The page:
Dil Dhadakne Do review: A terrific movie about rich people problems and no, it's not corny
What makes Dil Dhadakne Do so enjoyable is not just the dysfunctional family plot, but the likable characters
In Dil Dhadakne Do, a bunch of incredibly rich folks go on a foreign trip, trying to find themselves, and indulge in some thumb wrestling in the process. This could come across as corny rather than heartfelt. It certainly did in director Zoya Akhtar’s last film, Zindagi Na Milegi Dobara, which felt like the Bollywood definition of First World Problems. Being from the third world, it was difficult to give a damn about the people in the film.
However this time, in DDD, nothing seems corny. The conflicts in the film are authentic and they’re rendered with genuine emotion. Rich people have problems too, and Dil Dhadakne Do proves that if written and directed well, it is possible for a First World film to connect with Third World audiences.
The Mehras are a leading business family. Pappy Kamal Mehra (Anil Kapoor) is the quintessential patriarch business magnate, acrimoniously married to Momma Neelam (Shefali Shah). Their daughter Ayesha (Priyanka Chopra) runs her own business successfully while their son Kabir (Ranveer Singh) is to inherit the Mehra empire. To say the Mehras don’t get along would be a giant understatement, and Akhtar milks their dysfunctional qualities to hilarious effect.
Mom and Pappy spit fire at the dining table while the son sits helpless in between. The parents realize they are being insensitive when they spit the aforementioned fire, but they can’t help themselves because getting back is guilty pleasure. Because Pappy’s word is always set in stone, the children have little say in their lives, so they’re passive aggressive in their own ways.
The farcical nature of the family reaches breaking point when they embark on a cruise through Turkey and Greece to celebrate the senior Mehras’ wedding anniversary. Throw in a marriage breaking apart, a marriage forcibly arranged and an ex turning up, and you get a cocktail made in hell.
What makes Dil Dhadakne Do so enjoyable is not just the dysfunctional family plot, but the likable characters. There’s something memorable about nearly everyone in the film. Even the scumbags are interesting. Akhtar, having already proved in Luck By Chance that she is great at finding ‘moments’ in a film, strings together episodes that showcase every character’s issues. There aren’t too many big narrative twists, but all the moments are either really fun or earnest. There’s no fluff, it’s straight up good direction seen through good acting and without the spoon-feeding of an emotional background score during the big confrontation scenes.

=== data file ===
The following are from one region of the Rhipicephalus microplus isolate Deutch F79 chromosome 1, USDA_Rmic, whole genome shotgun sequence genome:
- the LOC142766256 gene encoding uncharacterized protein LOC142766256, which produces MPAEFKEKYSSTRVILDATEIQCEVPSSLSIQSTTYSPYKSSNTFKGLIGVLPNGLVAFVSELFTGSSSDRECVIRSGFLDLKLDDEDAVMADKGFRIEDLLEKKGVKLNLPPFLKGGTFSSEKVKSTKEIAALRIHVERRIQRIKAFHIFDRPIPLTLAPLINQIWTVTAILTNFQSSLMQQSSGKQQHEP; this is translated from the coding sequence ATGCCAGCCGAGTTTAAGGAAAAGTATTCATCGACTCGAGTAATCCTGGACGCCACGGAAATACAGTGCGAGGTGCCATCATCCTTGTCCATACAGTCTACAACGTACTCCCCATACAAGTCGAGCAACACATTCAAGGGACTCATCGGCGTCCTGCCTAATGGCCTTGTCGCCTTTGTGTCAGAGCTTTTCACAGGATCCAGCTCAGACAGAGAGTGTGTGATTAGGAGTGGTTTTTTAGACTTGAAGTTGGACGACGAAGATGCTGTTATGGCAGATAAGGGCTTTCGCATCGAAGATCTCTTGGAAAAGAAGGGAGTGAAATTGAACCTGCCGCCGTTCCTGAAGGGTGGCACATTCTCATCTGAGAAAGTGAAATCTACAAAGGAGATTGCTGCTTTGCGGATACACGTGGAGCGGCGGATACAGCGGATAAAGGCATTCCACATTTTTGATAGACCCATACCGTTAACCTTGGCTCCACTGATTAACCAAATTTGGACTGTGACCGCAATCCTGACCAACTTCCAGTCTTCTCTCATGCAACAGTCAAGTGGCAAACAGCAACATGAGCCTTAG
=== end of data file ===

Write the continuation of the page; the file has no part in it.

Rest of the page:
The film also raises a few bold topics, like the plight of a woman married to a rich man and being stuck in the marriage even if she’s unhappy because she has nothing else but her marriage as security. There’s a hilarious little bit where a bunch of stereotypical bitchy housewives are told to get a job and they’re gobsmacked. “Get a job?” one of them asks perplexed. “As if we’re qualified to do such a thing!”
Repeatedly, Dil Dhadakne Do mocks the way the privileged take themselves too seriously. For instance, there’s an attention-seeking auntie who complains that she can’t hold a wine glass for long because of arthritis (she’s a hypochondriac, in case you were wondering). There are many such subtle jabs in the film, and these little moments lift DDD above the familiarity of the story.
The film also looks terrific, thanks to Akhtar’s grasp on aesthetics, Carlos Catalan’s camerawork, and of course the gorgeous Turkish locales. Shankar Ehsaan Loy’s songs are fun too, the highlight of which is an incredibly-shot single take number that culminates into the whole gang converging at the bar. Ranveer Singh and Anushka Sharma, who plays his crush, get to dance to a number reminiscent of the practice regimen from Silver Linings Playbook.
Anchoring the film is Anil Kapoor in the performance of his career - he’s incredibly funny whether he’s irritable or just plain nasty. The look of incredulity on his face when things fall apart around him is priceless. Shefali Shah almost matches Kapoor in both hilarity and drama, while Singh is his usual goofy self and Chopra is terrific in an emotional scene. Rahul Bose plays Chopra’s husband and he makes a decent impression as does Sharma in her extended cameo of a role. A mild downer in the film is Farhan Akhtar because he once again plays Farhan Akhtar. There’s no change in his mannerisms and the brief appearance of a beard isn’t much by way of a useful addition.
The only genuine complaint of the film is that it is long. The first half of DDD moves at a sluggish pace. A tighter edit could probably have made this film even better. It hardly matters in such a likable film though and it’s great to see such a mainstream film with such a huge star cast deliver with such ease. Faith in Zoya Akhtar has been restored.
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